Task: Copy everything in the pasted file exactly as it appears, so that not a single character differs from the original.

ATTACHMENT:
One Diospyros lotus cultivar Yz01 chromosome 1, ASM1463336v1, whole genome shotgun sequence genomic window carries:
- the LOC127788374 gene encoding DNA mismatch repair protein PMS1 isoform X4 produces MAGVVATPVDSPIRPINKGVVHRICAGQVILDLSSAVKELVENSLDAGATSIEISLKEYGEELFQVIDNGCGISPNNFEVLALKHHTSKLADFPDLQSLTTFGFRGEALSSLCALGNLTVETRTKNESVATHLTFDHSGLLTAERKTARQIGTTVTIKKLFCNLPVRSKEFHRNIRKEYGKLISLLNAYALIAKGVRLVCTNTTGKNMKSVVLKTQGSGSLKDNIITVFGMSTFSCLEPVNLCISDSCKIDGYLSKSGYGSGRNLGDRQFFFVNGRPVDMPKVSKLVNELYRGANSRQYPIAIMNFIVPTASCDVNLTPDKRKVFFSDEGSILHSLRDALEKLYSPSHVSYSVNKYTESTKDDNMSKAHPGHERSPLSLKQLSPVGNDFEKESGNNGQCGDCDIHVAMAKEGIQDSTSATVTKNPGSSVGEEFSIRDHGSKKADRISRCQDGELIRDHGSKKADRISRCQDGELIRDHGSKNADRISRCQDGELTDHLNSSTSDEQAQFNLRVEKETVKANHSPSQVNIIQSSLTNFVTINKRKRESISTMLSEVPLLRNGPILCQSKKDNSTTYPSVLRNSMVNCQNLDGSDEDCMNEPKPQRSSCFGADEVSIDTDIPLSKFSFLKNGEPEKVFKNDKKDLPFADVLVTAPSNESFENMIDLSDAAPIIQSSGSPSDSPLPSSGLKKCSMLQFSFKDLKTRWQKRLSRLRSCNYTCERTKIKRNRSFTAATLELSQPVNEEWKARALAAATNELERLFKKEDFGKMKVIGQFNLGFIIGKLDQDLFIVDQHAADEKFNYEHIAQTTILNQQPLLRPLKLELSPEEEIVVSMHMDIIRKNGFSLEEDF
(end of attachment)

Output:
One Diospyros lotus cultivar Yz01 chromosome 1, ASM1463336v1, whole genome shotgun sequence genomic window carries:
- the LOC127788374 gene encoding DNA mismatch repair protein PMS1 isoform X4 produces MAGVVATPVDSPIRPINKGVVHRICAGQVILDLSSAVKELVENSLDAGATSIEISLKEYGEELFQVIDNGCGISPNNFEVLALKHHTSKLADFPDLQSLTTFGFRGEALSSLCALGNLTVETRTKNESVATHLTFDHSGLLTAERKTARQIGTTVTIKKLFCNLPVRSKEFHRNIRKEYGKLISLLNAYALIAKGVRLVCTNTTGKNMKSVVLKTQGSGSLKDNIITVFGMSTFSCLEPVNLCISDSCKIDGYLSKSGYGSGRNLGDRQFFFVNGRPVDMPKVSKLVNELYRGANSRQYPIAIMNFIVPTASCDVNLTPDKRKVFFSDEGSILHSLRDALEKLYSPSHVSYSVNKYTESTKDDNMSKAHPGHERSPLSLKQLSPVGNDFEKESGNNGQCGDCDIHVAMAKEGIQDSTSATVTKNPGSSVGEEFSIRDHGSKKADRISRCQDGELIRDHGSKKADRISRCQDGELIRDHGSKNADRISRCQDGELTDHLNSSTSDEQAQFNLRVEKETVKANHSPSQVNIIQSSLTNFVTINKRKRESISTMLSEVPLLRNGPILCQSKKDNSTTYPSVLRNSMVNCQNLDGSDEDCMNEPKPQRSSCFGADEVSIDTDIPLSKFSFLKNGEPEKVFKNDKKDLPFADVLVTAPSNESFENMIDLSDAAPIIQSSGSPSDSPLPSSGLKKCSMLQFSFKDLKTRWQKRLSRLRSCNYTCERTKIKRNRSFTAATLELSQPVNEEWKARALAAATNELERLFKKEDFGKMKVIGQFNLGFIIGKLDQDLFIVDQHAADEKFNYEHIAQTTILNQQPLLRPLKLELSPEEEIVVSMHMDIIRKNGFSLEEDF